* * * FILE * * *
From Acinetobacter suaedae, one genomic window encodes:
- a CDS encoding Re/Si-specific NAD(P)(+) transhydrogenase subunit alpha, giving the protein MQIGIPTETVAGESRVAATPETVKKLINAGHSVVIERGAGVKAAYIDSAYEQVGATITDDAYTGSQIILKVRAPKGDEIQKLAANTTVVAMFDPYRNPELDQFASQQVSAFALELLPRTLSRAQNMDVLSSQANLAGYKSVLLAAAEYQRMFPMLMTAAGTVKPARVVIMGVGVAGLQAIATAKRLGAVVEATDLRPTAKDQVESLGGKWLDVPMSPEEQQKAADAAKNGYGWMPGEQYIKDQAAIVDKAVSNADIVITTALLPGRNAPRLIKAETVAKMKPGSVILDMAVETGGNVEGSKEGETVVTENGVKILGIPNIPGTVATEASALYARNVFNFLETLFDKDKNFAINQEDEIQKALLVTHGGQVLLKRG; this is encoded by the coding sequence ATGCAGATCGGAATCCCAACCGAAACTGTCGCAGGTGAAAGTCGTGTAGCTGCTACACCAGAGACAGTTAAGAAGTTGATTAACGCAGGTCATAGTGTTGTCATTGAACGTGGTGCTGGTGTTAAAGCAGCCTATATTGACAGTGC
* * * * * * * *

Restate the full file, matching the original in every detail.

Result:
From Acinetobacter suaedae, one genomic window encodes:
- a CDS encoding Re/Si-specific NAD(P)(+) transhydrogenase subunit alpha, giving the protein MQIGIPTETVAGESRVAATPETVKKLINAGHSVVIERGAGVKAAYIDSAYEQVGATITDDAYTGSQIILKVRAPKGDEIQKLAANTTVVAMFDPYRNPELDQFASQQVSAFALELLPRTLSRAQNMDVLSSQANLAGYKSVLLAAAEYQRMFPMLMTAAGTVKPARVVIMGVGVAGLQAIATAKRLGAVVEATDLRPTAKDQVESLGGKWLDVPMSPEEQQKAADAAKNGYGWMPGEQYIKDQAAIVDKAVSNADIVITTALLPGRNAPRLIKAETVAKMKPGSVILDMAVETGGNVEGSKEGETVVTENGVKILGIPNIPGTVATEASALYARNVFNFLETLFDKDKNFAINQEDEIQKALLVTHGGQVLLKRG; this is encoded by the coding sequence ATGCAGATCGGAATCCCAACCGAAACTGTCGCAGGTGAAAGTCGTGTAGCTGCTACACCAGAGACAGTTAAGAAGTTGATTAACGCAGGTCATAGTGTTGTCATTGAACGTGGTGCTGGTGTTAAAGCAGCCTATATTGACAGTGC